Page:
What do we need to fight climate change? More worms.
Let’s hear it for the humble but awesomely underrated worm: They do a lot more than just serve as fishbait or kid-sister torture devices. According to a new study out of Yale, these slimy, soft-bodied soil-dwellers could help slow global warming.
Worms feast upon tiny microbes that themselves eat decomposing organic matter. These microbes also happen to release boatloads of planet-wrecking carbon dioxide in the process of munching. To summarize: More worms, fewer microbes, less doomsday.
Al Jazeera America has the story:
Global warming, however, accelerates this decomposition and leads to greater emissions, said Thomas Crowther, a postdoctoral fellow at Yale F&ES and lead author of the study. Elevated temperatures stimulate growth and enzyme production, which aids the decomposition process. That in turn leads to a feedback cycle in which human-caused warming exacerbates microbial-caused warming, Crowther said.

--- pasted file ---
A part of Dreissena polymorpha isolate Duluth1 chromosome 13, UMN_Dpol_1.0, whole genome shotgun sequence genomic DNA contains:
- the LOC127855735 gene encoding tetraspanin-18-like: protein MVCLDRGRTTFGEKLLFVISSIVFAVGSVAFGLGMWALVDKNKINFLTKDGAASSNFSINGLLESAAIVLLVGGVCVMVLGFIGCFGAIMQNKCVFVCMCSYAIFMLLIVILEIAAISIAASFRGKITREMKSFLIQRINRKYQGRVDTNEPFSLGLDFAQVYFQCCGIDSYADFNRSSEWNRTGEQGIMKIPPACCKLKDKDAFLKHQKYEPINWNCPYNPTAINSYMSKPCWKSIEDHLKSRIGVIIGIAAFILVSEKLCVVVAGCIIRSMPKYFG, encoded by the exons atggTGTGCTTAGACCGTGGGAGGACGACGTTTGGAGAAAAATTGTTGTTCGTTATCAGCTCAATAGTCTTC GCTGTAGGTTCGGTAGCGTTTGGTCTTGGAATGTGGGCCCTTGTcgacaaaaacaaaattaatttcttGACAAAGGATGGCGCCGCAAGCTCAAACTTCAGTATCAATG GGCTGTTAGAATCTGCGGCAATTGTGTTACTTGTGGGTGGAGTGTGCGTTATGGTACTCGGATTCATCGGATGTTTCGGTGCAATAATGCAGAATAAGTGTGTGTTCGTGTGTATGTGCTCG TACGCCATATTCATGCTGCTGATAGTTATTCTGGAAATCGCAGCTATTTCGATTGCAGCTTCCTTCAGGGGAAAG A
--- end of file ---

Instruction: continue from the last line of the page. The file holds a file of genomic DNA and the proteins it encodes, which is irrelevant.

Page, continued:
“Effectively the microbes that live in the soil are responsible for producing 10 times more carbon emissions than even humans have produced,” Crowther said. “That’s the biggest flux of carbon into the atmosphere that there is on Earth.”
Crowther said an increase in microbial carbon production will likely be responsible for a rise of 2-3 degrees Celsius in global temperatures over the next 100 years.
As temperatures warm, “the limitations on fungal growth are alleviated, stimulating total enzyme activity and decomposition rates,” the report said. In this scenario, according to the study, grazing soil animals emerge as one of the largest controls on that growth.
So can we count on worms alone to remedy all our climate woes? We’re still far from being off the hook: As long as we keep spewing carbon and warming the atmosphere, we’re speeding up decomposition rates as well — which means little microbes are going to keep spewing carbon out beneath our feet. Dumping worms into the earth would help, but not enough to close the feedback loop if we don’t reduce emissions ourselves. The Circle of Life bites us in the ass once again.
- The diet of worms: Soil-dwellers emerge as climate change heroes in study , Al Jazeera America
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